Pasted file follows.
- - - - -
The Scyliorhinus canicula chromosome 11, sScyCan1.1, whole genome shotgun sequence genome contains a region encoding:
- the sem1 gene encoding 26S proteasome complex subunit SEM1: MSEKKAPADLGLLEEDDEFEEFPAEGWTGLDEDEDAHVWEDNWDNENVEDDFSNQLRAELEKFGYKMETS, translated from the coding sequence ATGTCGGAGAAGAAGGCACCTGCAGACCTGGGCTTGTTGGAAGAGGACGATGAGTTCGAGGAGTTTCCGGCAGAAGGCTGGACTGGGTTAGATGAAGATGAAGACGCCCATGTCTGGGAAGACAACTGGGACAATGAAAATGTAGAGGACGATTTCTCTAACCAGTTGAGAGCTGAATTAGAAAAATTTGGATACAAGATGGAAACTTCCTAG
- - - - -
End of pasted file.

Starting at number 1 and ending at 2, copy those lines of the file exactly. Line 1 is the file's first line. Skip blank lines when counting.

The Scyliorhinus canicula chromosome 11, sScyCan1.1, whole genome shotgun sequence genome contains a region encoding:
- the sem1 gene encoding 26S proteasome complex subunit SEM1: MSEKKAPADLGLLEEDDEFEEFPAEGWTGLDEDEDAHVWEDNWDNENVEDDFSNQLRAELEKFGYKMETS, translated from the coding sequence ATGTCGGAGAAGAAGGCACCTGCAGACCTGGGCTTGTTGGAAGAGGACGATGAGTTCGAGGAGTTTCCGGCAGAAGGCTGGACTGGGTTAGATGAAGATGAAGACGCCCATGTCTGGGAAGACAACTGGGACAATGAAAATGTAGAGGACGATTTCTCTAACCAGTTGAGAGCTGAATTAGAAAAATTTGGATACAAGATGGAAACTTCCTAG